What wonderful moments when those lines are read for the first time.

I was recently at the theatre, breaking for lunch between rehearsals, and saw a young man sitting at Starbucks with a copy of Look Homeward, Angel.  I said, "God, how I envy you."  Because I knew what a great journey he was about to take.  He smiled.  He got it.

More than any other form of creation I admire novelists the most.   I am in awe.  The great ones can paint a picture that lasts forever.  Yes, I'm told writing plays is the hardest kind of writing.  Well, not for me.  And it's interesting because it seems prose writers always want to write plays and playwrights always want to write novels.  But neither are very good at it.  It's kind of like Michael Jordan wanting to play baseball.  It's just not his gift.  Mailer wanted desperately to be a playwright.  Tennesee Williams wanted to be known for his poetry.  And on and on.  I think this is because they don't respect the gift they were given.  It came too easy.  For example, I know what I do well.  I know I can write dialogue especially well.  I know that.  But I'm always fascinated with other ways to express myself.  Singing, playing my sax, writing a short story.  I do all of this on occasion but the truth is I'm not very good at it.  It's hard for me. I have to struggle.  It's work.  Writing dialogue?  It's easy, it flows, it comes quick.

I don't "know" John Malkovich, but because of my Chicago background we've met a few times and hung out.  He once told me he takes very little joy in acting anymore.  What he really wants to do is design clothes.  Brando once said if it weren't for the money he would have stopped acting decades ago...what he really wanted to do was study ecology.  Johnny Depp says he'd rather be a rock star.  Acting bores him.  Mick Jagger says he always wanted to be an actor.  I completely understand all of that.  The original gift comes too easy.  People, artists especially, want to "work" at something.  Churchill wanted to be a great impressionist.  Truman wanted to be a farmer.  And Picasso wanted to sing sad, French ballads in cafes all day long.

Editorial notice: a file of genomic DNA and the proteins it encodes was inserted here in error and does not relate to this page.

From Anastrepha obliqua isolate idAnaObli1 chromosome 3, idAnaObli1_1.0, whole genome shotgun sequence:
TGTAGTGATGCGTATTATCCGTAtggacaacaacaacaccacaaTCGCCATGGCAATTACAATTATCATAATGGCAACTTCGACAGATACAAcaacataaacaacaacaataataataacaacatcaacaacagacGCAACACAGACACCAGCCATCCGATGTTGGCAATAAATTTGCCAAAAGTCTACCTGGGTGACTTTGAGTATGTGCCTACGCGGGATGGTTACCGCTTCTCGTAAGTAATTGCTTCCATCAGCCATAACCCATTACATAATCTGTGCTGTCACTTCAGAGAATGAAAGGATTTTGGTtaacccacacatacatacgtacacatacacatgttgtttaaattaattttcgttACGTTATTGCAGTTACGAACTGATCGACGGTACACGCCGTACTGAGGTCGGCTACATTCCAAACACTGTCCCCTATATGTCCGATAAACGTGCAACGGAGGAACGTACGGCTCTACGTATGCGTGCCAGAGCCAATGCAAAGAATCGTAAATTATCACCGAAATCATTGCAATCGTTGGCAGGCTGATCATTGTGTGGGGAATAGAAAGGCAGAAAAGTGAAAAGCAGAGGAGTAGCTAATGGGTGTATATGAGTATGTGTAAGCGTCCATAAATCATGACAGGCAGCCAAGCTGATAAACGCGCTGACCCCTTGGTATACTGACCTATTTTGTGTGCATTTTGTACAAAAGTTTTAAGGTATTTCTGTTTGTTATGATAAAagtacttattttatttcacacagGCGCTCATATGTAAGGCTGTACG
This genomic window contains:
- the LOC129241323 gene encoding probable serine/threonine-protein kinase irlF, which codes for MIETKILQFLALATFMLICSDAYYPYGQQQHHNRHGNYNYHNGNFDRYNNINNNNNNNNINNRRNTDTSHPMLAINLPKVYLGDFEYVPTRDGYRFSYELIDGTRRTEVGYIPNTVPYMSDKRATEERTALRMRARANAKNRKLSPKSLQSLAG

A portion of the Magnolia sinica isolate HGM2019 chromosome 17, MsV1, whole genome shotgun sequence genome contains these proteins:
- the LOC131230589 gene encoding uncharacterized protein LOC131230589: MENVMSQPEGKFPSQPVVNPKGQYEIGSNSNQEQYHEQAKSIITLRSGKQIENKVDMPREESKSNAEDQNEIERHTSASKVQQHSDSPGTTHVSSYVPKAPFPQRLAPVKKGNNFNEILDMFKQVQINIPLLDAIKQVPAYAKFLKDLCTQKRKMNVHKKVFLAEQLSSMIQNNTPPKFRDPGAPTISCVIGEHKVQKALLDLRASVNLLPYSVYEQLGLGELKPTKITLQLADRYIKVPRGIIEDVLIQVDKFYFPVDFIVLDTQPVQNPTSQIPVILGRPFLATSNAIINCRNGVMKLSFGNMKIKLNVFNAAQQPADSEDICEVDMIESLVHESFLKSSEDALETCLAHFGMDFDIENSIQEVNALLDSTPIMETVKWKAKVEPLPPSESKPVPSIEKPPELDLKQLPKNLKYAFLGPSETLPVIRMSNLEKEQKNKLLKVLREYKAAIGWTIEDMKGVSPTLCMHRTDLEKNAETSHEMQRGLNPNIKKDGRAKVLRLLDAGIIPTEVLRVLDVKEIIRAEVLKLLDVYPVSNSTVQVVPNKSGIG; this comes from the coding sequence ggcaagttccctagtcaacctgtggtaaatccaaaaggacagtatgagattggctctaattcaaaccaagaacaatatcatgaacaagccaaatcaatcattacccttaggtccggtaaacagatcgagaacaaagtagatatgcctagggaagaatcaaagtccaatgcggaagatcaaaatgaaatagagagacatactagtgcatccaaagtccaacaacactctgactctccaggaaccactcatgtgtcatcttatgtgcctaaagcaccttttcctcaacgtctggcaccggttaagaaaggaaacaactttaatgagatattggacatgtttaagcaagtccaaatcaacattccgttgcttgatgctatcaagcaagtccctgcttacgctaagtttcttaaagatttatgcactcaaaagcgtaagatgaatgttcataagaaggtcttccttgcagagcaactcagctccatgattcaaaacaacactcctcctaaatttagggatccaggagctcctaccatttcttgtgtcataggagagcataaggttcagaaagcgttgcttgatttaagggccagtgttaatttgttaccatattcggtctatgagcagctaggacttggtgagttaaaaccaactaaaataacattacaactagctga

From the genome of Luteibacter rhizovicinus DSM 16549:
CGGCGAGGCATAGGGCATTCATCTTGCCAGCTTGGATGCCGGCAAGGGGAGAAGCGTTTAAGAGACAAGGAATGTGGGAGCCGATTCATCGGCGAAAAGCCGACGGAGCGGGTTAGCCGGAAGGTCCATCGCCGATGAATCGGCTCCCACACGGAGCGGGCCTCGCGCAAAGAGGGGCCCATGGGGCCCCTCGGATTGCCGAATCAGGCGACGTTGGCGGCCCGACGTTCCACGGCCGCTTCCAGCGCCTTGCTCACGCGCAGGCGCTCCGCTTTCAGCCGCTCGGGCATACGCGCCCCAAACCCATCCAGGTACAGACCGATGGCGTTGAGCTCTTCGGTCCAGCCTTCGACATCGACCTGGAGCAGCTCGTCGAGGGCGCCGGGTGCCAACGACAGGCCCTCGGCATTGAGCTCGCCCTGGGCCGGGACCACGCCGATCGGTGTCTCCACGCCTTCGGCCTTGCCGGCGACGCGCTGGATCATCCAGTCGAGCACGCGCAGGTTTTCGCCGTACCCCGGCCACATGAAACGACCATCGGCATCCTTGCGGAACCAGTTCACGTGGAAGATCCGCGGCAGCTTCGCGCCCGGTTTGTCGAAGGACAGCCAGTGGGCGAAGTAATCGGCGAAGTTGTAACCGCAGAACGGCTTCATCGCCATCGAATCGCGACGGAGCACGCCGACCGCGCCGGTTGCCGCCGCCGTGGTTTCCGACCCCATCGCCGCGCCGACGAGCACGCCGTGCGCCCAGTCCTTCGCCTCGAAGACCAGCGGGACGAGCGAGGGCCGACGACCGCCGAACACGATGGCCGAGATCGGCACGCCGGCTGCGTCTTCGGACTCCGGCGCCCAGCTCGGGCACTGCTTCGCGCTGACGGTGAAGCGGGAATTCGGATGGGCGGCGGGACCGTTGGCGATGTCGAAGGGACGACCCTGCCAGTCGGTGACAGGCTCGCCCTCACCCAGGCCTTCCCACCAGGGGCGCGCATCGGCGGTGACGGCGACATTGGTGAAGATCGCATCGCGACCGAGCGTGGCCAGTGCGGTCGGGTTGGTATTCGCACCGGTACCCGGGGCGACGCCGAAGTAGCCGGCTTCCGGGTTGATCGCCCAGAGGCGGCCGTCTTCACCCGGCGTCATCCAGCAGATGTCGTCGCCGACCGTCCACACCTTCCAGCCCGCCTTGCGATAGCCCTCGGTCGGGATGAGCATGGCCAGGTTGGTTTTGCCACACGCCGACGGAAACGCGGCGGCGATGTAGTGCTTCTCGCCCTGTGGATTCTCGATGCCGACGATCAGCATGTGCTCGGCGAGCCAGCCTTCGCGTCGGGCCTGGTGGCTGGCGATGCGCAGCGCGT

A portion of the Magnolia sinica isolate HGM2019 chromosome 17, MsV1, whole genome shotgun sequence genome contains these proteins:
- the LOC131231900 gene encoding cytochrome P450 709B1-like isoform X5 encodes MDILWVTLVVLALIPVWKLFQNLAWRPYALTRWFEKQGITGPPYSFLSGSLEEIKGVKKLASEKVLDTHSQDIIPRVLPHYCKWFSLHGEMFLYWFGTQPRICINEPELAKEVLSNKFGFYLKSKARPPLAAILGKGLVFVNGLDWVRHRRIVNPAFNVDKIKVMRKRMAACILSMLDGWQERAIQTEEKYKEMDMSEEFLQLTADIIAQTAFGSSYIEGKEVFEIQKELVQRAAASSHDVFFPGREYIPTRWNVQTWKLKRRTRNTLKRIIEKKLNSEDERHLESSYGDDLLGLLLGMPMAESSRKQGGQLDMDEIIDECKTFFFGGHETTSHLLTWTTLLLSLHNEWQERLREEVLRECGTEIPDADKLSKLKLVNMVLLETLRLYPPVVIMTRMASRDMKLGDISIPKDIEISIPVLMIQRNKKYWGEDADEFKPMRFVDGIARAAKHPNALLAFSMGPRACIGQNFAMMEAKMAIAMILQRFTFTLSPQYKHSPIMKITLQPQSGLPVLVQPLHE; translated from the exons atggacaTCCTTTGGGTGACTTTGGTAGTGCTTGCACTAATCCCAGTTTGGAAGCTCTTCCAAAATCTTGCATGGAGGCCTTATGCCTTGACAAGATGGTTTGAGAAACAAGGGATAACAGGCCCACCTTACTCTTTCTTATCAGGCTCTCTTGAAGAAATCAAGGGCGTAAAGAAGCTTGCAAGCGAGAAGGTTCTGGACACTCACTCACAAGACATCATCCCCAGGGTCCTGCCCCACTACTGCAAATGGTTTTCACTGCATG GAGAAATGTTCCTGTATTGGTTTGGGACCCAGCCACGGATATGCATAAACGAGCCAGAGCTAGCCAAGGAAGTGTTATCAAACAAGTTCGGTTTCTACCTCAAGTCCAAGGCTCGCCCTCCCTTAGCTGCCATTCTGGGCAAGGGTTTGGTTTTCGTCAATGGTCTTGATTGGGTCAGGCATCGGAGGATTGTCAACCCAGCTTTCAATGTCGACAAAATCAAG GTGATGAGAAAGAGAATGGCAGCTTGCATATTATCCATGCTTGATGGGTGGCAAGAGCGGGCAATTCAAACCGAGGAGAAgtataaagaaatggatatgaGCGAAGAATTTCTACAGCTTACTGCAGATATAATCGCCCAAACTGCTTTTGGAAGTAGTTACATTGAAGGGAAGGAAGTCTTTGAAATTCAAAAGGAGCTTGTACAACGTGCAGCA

And I want to be a novelist.  I want to write prose all day, sit quietly and alone and write great sentences and paragraphs, tell life-changing stories, invent people, paint joy and pain with words.  Problem is I'm not very good at it.  What I'm good at is writing plays.  I can "see" that, I can "hear" that, I can be inside that.  And, for better or worse, it's easy for me.

Eventually, of course, truly great artists realize it's not even about what they do.  It's about something even larger.  It's about loving your wife, or your children.  It's about being good to other people.  It's about enjoying life without suffering.  It's about living everyday to the fullest without causing anyone else pain or consternation.  It's about deflating the ego and finding a personal God that can bring solace.  It's about something so much larger than the pursuit of art.  With age small things get bigger and big things get smaller.

I'm about to get married later this year and I understand somewhere deep down that an era of self-obsession is about to end.  Time to think of someone else first now.  Time to make sure someone else is comfortable before I seek comfort for myself.  Some time back that thought would have seemed tedious and unnecessary to me.  Now, today, however, it gives me great pleasure.

When I'm on my deathbed, minutes, maybe moments left in this great adventure, I doubt I'll regret not writing one more play, I doubt I'll regret not acting one more role, I doubt I'll regret not being seen by one more audience.  No.  I'll regret not loving harder, not living easier, not caring more, not thinking of someone else's happiness first.  I'll regret not being a better human being.

See you tomorrow.